There are any number of reasons you would want to force Windows 95 or Windows 98 to a specific refresh rate, such as 60 Hz. When recording a CRT monitor with a video camera, most refresh rates cause an annoying line because the refresh rate is out of sync with your camera. But certain specific rates look good on camera. And for other purposes, some monitors only support specific refresh rates. And higher refresh rates are easier on the eyes.
To force a specific refresh rate manually, such as 60 Hz or 75 Hz in Windows 9x operating systems like Windows 95 and Windows 98, you use a registry key: HKLM\System\CurrentControlSet\Services\Class\Display.
Manually setting the Win9x refresh rate
Occasionally a monitor will go goofy on you when Windows decides to use a weird refresh rate that the monitor won’t support. Sometimes Windows (especially Windows 95) just flat refuses to work with a really old VGA monitor because it insists on using something other than 60 Hz. Or maybe Win9x just isn’t using the highest rate your monitor supports. Or maybe you’re recording video and want to get the best possible image by synchronizing the CRT to your camera.
But there’s no easy way in the UI to set a specific refresh rate in Windows 95 or 98. You have to go spelunking. Boot in safe mode, which uses boring but safe 640×480, 60 Hz. Right click on the desktop, select Properties, then select Display Properties. Set the resolution to something you know works with your combination of hardware. The click Start, select Run, and type REGEDIT and press OK. Inside regedit, navigate to HKLM\System\CurrentControlSet\Services\Class\Display.
Your computer may have multiple forks at Display, starting at 0000. The highest number is the active video card. Select it and navigate to Default\RefreshRate. It will probably be set either to -1 or 0, which lets Windows and the monitor negotiate. Change that value to 60 to force 60 Hz, which is typically a safe rate for most monitors and typically looks good on camera. Or set it to another value if you want to force a refresh rate other than 60 Hz or whatever Windows and the monitor decide is best.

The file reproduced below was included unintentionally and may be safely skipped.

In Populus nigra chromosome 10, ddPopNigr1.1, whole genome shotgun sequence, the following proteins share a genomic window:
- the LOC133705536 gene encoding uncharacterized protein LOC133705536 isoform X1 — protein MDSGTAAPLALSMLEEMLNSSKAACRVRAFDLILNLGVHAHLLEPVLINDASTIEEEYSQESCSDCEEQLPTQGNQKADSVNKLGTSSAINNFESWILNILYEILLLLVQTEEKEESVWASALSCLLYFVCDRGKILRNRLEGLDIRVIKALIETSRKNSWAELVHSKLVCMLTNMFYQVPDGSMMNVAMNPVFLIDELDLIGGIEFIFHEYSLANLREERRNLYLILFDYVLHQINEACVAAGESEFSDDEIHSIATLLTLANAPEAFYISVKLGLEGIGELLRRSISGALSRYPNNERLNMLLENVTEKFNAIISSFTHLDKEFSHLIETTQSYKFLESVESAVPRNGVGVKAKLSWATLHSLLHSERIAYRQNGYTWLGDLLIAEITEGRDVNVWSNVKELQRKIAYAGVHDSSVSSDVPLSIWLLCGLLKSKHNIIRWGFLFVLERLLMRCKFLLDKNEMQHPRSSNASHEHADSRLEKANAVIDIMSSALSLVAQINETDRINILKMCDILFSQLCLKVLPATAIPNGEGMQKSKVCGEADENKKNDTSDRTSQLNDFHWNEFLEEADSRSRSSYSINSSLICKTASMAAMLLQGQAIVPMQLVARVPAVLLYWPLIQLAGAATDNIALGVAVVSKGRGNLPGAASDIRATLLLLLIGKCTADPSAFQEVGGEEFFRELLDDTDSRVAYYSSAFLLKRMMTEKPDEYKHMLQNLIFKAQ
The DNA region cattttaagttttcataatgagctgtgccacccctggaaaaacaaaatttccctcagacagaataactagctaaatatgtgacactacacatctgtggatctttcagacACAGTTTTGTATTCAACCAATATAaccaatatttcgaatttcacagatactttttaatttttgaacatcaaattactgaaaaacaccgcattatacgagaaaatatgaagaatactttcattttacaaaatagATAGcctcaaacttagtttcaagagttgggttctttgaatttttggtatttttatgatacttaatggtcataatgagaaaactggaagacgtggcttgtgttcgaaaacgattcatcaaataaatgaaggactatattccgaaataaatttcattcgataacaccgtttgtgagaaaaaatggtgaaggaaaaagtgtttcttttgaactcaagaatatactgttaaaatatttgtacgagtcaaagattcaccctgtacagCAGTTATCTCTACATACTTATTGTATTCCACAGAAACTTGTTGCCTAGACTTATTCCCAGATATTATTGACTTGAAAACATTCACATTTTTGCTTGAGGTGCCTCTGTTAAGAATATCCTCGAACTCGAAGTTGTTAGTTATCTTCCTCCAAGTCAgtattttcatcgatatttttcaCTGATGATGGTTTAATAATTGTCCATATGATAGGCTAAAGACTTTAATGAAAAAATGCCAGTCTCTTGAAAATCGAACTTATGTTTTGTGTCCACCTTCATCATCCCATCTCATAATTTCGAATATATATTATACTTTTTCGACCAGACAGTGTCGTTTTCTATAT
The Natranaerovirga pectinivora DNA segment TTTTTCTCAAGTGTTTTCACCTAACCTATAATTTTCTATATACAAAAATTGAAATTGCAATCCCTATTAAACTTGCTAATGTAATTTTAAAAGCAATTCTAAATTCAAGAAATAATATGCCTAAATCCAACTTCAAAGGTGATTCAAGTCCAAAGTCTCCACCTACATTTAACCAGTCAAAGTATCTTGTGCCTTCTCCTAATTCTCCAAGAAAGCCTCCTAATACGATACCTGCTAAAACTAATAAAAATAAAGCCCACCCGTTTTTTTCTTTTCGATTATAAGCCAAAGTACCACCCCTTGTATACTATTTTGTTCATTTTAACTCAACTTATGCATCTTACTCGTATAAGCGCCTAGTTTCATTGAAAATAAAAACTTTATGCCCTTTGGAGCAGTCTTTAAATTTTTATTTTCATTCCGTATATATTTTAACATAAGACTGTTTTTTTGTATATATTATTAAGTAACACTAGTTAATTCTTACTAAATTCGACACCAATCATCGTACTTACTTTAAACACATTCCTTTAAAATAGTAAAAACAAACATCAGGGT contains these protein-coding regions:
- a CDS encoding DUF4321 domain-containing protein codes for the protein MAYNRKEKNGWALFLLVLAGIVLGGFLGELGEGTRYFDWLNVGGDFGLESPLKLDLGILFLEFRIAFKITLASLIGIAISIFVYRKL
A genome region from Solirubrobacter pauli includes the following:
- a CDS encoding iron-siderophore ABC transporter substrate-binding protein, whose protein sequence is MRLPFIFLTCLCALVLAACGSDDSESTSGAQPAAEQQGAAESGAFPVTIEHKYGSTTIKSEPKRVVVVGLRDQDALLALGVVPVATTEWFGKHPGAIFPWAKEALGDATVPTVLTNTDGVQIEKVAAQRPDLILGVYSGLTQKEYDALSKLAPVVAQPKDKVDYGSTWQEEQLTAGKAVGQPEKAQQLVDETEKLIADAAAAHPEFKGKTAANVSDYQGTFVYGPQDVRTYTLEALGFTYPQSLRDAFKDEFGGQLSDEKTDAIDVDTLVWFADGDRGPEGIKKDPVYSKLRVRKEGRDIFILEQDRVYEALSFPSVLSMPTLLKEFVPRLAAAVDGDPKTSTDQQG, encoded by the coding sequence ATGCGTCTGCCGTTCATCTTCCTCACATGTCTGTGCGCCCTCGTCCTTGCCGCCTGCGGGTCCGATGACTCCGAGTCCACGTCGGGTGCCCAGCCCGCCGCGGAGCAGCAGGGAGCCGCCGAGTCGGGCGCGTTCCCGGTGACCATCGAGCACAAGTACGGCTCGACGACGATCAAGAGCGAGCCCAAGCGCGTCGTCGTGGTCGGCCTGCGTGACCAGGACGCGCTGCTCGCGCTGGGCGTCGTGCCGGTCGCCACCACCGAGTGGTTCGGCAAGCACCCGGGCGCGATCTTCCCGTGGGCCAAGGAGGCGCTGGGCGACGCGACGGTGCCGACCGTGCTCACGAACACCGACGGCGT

What refresh rate is best for Windows 95 or 98?
To reduce eyestrain and reduce the risk of burn in, set the highest refresh rate your monitor supports at your desired resolution. Remember, refresh rate comes at the expense of resolution. Some monitors advertised obscenely high rates, but those will generally only work at 640×480. Most monitors top out at 85 Hz (at best) at usable resolutions. Check your documentation that came with your monitor if you’re not certain.
Be careful–overdriving your monitor or your video card can seriously damage one or the other, and I can’t take any responsibility for that.
To look best on camera, check what FPS your camera records at, and set your refresh rate to either the same number or an even multiple. If your camera records at 30 fps, you want 60 Hz, since that’s double your camera’s FPS rate.
I used this trick to get Windows to work with a number of really early VGA monitors in the 90s. Sometimes I had to force a rate lower than 60 Hz with certain monitors. Today, the main reason to force a specific refresh rate is to make CRTs look good in recordings, say, for Youtube videos.